The place where wireless connectivity for soundbars makes sense is connecting the subwoofer back to the soundbar (here is a selection of options available at Best Buy). The distance between the subwoofer and the soundbar can be quite variable so wireless gives you that flexibility without having to mess with wires or the hassle of figuring out how to best route the wires in a clean and hazard-free fashion. Soundbars with wireless subwoofers are most often bought as a set, so connecting the soundbar to the wireless subwoofer is easily done through pairing the devices just like you would pair any Bluetooth type devices. Simply put the soundbar into pairing mode by pushing the pairing button and then turn on the subwoofer and they should automatically connect.
Can you pair a different brand subwoofer with a soundbar? That depends on the soundbar and subwoofer. I would suggest not doing that because there a lot of excellent brands and models to choose from of sets of soundbars with wireless subwoofers. The other thing about those sets is that they are typically engineered to be compatible in terms of the sound dynamics—power, tonal quality, etc. So why mess with that?
Connecting your TV to a Receiver
Wired Connection: As a reminder I am talking about connecting to home theatre receivers that are designed to augment TV video by creating a truly immersive surround sound experience. These receivers have electronics that can make the sound literally feel like it is crossing the room, in sync with the image. Whether it is a bullet whizzing by, a train going across the screen, or a helicopter cruising by, the image will look and feel like it is on the move.
There are two fundamental types of surround sound receivers that I will talk about. One simply creates full audio surround sound for your TV, and the other takes both the sound and video signals for your TV and becomes the centre or hub of your entertainment system. Most home theatre receivers on the market today are the hub type receivers where both the audio and video go through the receiver. The way to tell if you have a hub type receiver is if it has multiple HDMI input ports in the back of it. This will allow you to connect a variety of content sources to the receiver, and by simply changing the content source on the receiver automatically changes what shows up on the TV and simultaneously changes the surround sound audio produced by the receiver. The other nice thing about the central hub receivers is that many can actually enhance the video image before sending it to the TV. For instance, many will upscale regular HD to emulate 4K, so if you have a 4K TV all the non-4K content will be optimized for it.
The reason I will also talk about non-hub audio only home theatre receivers is that there are quite a number of these out there. They used to be the only thing available in previous generations so there are a lot of them around. I have a Marantz audio only home theatre receiver that is a fantastic unit, it produces excellent surround sound, and is a well-made unit that will last a long time.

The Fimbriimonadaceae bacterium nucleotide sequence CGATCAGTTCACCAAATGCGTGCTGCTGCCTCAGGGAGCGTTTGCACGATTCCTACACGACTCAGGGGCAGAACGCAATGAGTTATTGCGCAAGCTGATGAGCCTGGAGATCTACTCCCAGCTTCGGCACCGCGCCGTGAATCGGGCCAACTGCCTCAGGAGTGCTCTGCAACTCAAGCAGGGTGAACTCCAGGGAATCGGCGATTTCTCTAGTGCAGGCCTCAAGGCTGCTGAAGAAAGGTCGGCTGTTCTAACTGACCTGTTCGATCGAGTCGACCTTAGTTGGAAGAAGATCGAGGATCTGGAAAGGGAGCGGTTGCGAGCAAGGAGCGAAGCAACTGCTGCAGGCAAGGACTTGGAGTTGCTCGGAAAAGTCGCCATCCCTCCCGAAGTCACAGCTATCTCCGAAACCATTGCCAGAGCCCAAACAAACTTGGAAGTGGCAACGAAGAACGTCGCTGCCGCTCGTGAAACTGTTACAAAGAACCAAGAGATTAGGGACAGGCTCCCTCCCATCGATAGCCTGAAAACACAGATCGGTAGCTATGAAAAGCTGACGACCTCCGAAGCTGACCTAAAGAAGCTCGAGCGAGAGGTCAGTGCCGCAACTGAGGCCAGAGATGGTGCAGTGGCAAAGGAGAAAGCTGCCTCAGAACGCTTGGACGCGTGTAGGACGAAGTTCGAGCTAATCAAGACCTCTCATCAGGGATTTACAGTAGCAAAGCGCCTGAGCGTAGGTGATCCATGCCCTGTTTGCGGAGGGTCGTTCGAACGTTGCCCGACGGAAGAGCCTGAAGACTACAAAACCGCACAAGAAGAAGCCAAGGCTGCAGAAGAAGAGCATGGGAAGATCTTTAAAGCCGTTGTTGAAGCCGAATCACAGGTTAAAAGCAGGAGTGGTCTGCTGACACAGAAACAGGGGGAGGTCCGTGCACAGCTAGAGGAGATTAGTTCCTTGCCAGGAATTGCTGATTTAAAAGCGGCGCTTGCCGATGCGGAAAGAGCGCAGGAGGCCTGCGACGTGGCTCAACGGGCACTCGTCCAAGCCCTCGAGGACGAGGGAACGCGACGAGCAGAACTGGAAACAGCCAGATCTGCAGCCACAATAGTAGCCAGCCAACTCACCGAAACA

For an audio-only earlier generation receiver, there Is usually more than one way to configure it with your TV. However, by far the most common is simply take the video output of your content source and connect it to the TV, and simultaneously take an audio output from your content source and connect it to your receiver. For instance most cable or satellite boxes have an HDMI output that you would use to connect to your TV HDMI input. The HDMI cable brings both audio and video to your TV. That same cable or satellite box will also have at least one, but usually two or more separate audio output ports. My satellite box has both an optical and RCA ports as audio out options. I use the optical connection to my Marantz receiver because it is a much higher quality connection.
I also have AppleTV and a DVD player connected to my TV as well as to my audio receiver, again using the HDMI connection to the TV and an optical connection to my Marantz receiver. The only issue with these earlier generation receivers is that when I change content sources, like go from my satellite subscription to AppleTV, I have to change the input source on both the TV and the receiver to make sure the sound and the video are the same.
Hub-type receivers are even simpler to connect to your TV and a lot more convenient. All you have to do is connect the HDMI output from all your content sources to one of the HDMI inputs on the back of your receiver. On the back of that receiver is at least one HDMI output that you simply connect to your TV. The advantage of this is that you simply switch sources on the receiver and both the TV and the receiver change simultaneously. Plus many receivers like the Pioneer VSX-1130-K can upscale regular HD video content to near 4K quality for your 4K TV.